Donald Junkins Red Point Journal: Swan’s Island, Summer 2001

This spring, the passing of our former poetry editor Donald Junkins saddened the NDQ community. Junkins was a poet, educator, and editor both for the Quarterly and the Massachusetts Review. In recognition of his contributions to NDQ and his work, we thought we’d republish a collection of his poems from NDQ 70.2 (Spring 2003).

“Red Point Journal: Swan’s Island, Summer 2001” is a series of sixteen poems that interlace the landscape of Swan’s Island in Maine with personal reflections. The glare of the sun, the smell of summer rain, and the coastal fogs frame the interplay of the past and present in Junkins’s seaside reveries. We will publish the poems on the dates included in their titles inviting readers to back to Junkins’s vision of Swan’s Island 20 years later. 


On this late morning in late June
two yellow butterflies traverse the beach peas
where the seawall begins.
Mourning doves sound in the air. I can see

Long Island Plantation, darker blue above the sun glare
sea, behind the closer Sister Island’s darker green,
beyond the tide rip glaze, that intermittent creamy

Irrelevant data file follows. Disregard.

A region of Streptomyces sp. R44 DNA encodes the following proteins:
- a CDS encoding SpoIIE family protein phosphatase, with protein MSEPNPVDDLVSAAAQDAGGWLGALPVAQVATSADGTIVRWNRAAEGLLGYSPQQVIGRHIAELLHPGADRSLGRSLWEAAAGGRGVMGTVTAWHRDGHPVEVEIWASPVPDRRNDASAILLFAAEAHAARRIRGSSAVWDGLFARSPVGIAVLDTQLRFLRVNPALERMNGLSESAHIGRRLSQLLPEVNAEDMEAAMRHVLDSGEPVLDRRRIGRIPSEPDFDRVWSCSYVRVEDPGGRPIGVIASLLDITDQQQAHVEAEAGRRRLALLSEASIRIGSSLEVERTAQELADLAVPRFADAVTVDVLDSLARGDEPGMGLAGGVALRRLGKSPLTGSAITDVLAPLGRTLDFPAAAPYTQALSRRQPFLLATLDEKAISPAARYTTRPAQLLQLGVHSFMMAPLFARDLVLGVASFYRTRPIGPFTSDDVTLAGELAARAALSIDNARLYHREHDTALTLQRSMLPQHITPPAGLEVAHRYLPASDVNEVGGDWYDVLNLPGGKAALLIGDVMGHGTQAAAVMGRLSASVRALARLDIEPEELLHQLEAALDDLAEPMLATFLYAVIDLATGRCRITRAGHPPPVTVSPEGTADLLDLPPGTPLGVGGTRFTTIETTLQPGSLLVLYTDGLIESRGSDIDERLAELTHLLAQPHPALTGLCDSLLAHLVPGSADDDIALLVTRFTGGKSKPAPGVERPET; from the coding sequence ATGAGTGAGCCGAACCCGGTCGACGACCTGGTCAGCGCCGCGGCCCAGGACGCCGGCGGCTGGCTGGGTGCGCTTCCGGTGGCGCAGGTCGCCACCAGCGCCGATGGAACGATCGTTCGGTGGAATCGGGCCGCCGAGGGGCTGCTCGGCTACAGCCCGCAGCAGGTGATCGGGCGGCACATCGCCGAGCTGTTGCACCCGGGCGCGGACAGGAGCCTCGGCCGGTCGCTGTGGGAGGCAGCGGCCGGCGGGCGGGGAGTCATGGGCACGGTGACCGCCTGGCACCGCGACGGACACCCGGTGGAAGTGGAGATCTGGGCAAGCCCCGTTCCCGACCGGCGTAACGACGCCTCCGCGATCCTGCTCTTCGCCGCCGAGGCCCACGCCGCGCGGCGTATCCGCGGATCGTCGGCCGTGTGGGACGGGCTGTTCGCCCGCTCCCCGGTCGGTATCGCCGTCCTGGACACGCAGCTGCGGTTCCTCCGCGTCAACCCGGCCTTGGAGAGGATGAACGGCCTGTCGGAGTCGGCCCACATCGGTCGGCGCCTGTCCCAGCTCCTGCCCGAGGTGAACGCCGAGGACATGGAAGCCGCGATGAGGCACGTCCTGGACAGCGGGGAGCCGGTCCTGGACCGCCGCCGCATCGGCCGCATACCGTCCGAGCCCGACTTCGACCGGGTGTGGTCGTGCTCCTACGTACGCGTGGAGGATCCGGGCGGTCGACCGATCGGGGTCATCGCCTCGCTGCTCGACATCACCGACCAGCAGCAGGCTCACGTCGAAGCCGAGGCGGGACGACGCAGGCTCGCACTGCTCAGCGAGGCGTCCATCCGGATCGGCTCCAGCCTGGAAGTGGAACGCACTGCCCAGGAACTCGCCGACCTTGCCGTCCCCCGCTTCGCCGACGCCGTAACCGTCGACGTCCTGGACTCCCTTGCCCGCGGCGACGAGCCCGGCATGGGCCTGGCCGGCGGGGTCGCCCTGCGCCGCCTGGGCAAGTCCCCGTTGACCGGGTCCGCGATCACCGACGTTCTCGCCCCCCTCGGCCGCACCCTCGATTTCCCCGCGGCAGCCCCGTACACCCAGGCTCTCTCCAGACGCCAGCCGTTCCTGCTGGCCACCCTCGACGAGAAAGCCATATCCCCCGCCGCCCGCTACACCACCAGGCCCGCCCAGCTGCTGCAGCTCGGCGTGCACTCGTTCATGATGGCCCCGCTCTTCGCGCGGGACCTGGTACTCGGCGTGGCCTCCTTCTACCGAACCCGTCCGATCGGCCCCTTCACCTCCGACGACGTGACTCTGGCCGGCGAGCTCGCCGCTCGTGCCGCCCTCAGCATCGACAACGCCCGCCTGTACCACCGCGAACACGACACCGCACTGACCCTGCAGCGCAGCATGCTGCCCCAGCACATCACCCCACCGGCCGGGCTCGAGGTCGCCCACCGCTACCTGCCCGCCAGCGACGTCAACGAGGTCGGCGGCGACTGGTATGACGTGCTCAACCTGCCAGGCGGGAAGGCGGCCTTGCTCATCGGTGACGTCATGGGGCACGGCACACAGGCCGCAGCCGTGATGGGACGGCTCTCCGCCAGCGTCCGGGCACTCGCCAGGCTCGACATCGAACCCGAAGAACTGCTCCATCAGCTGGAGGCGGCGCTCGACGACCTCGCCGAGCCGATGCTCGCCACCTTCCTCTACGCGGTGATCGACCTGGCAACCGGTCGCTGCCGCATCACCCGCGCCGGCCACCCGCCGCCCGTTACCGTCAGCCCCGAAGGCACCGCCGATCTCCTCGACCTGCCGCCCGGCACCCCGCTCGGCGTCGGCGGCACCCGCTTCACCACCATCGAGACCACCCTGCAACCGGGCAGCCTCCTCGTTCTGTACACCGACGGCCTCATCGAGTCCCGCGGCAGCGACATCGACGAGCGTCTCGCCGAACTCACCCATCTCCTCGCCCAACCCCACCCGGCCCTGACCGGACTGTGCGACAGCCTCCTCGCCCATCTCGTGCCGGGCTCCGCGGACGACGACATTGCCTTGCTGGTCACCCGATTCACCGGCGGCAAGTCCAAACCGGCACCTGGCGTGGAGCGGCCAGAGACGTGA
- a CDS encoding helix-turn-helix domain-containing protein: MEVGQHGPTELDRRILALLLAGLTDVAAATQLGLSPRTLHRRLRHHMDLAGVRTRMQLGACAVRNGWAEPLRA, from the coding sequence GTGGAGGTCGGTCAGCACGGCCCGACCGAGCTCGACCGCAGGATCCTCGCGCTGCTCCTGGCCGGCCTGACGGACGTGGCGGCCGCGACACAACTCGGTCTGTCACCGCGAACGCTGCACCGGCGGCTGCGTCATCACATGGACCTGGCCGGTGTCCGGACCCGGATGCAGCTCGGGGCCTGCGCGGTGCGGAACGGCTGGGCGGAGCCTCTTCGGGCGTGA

mid-tide roil off Red Point’s hogback shore.

We have come again to our tidal cove
of greens and blues. One poplar remains
among our shoreline spruce; its leaves
from my childhood story book flutter like coins.

Our last son at home is in China, on his way
to Shanxi to see the Buddhist shrines
color the hills. Here, a nearby birch divides like a tuning
fork before me, beyond my reach, just out of play.


To read more about Donald Junkins see his obituaries in the Boston Globe and at UMass-Amherst.

As you likely know, these days are particularly challenging for many cultural institutions, publishers, and little magazines. So even if NDQ doesn’t float your boat, If you can, consider buying a book from a small presssubscribing to a literary journal (like our UNP stablemate, Hotel Amerika), or otherwise supporting the arts.

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